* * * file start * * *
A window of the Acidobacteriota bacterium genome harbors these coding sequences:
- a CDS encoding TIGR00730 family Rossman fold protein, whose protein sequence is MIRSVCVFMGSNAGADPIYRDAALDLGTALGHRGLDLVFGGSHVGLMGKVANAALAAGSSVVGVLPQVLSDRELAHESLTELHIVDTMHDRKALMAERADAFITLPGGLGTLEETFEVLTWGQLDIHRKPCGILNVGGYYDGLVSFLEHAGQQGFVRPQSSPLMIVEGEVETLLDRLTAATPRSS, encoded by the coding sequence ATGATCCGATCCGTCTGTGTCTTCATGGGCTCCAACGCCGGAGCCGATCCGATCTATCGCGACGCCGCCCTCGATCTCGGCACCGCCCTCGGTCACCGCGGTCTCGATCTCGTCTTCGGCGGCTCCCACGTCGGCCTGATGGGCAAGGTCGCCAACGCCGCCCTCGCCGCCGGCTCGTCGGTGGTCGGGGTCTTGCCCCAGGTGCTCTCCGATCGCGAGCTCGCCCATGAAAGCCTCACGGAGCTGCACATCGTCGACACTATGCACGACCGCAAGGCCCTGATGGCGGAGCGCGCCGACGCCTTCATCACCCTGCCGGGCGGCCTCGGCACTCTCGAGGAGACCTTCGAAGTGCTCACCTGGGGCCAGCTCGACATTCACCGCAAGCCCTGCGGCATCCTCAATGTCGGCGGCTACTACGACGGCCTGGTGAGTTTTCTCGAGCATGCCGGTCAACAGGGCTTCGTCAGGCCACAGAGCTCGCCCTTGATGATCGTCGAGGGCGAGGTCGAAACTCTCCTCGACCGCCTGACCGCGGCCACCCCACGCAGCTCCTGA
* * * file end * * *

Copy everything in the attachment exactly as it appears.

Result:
A window of the Acidobacteriota bacterium genome harbors these coding sequences:
- a CDS encoding TIGR00730 family Rossman fold protein, whose protein sequence is MIRSVCVFMGSNAGADPIYRDAALDLGTALGHRGLDLVFGGSHVGLMGKVANAALAAGSSVVGVLPQVLSDRELAHESLTELHIVDTMHDRKALMAERADAFITLPGGLGTLEETFEVLTWGQLDIHRKPCGILNVGGYYDGLVSFLEHAGQQGFVRPQSSPLMIVEGEVETLLDRLTAATPRSS, encoded by the coding sequence ATGATCCGATCCGTCTGTGTCTTCATGGGCTCCAACGCCGGAGCCGATCCGATCTATCGCGACGCCGCCCTCGATCTCGGCACCGCCCTCGGTCACCGCGGTCTCGATCTCGTCTTCGGCGGCTCCCACGTCGGCCTGATGGGCAAGGTCGCCAACGCCGCCCTCGCCGCCGGCTCGTCGGTGGTCGGGGTCTTGCCCCAGGTGCTCTCCGATCGCGAGCTCGCCCATGAAAGCCTCACGGAGCTGCACATCGTCGACACTATGCACGACCGCAAGGCCCTGATGGCGGAGCGCGCCGACGCCTTCATCACCCTGCCGGGCGGCCTCGGCACTCTCGAGGAGACCTTCGAAGTGCTCACCTGGGGCCAGCTCGACATTCACCGCAAGCCCTGCGGCATCCTCAATGTCGGCGGCTACTACGACGGCCTGGTGAGTTTTCTCGAGCATGCCGGTCAACAGGGCTTCGTCAGGCCACAGAGCTCGCCCTTGATGATCGTCGAGGGCGAGGTCGAAACTCTCCTCGACCGCCTGACCGCGGCCACCCCACGCAGCTCCTGA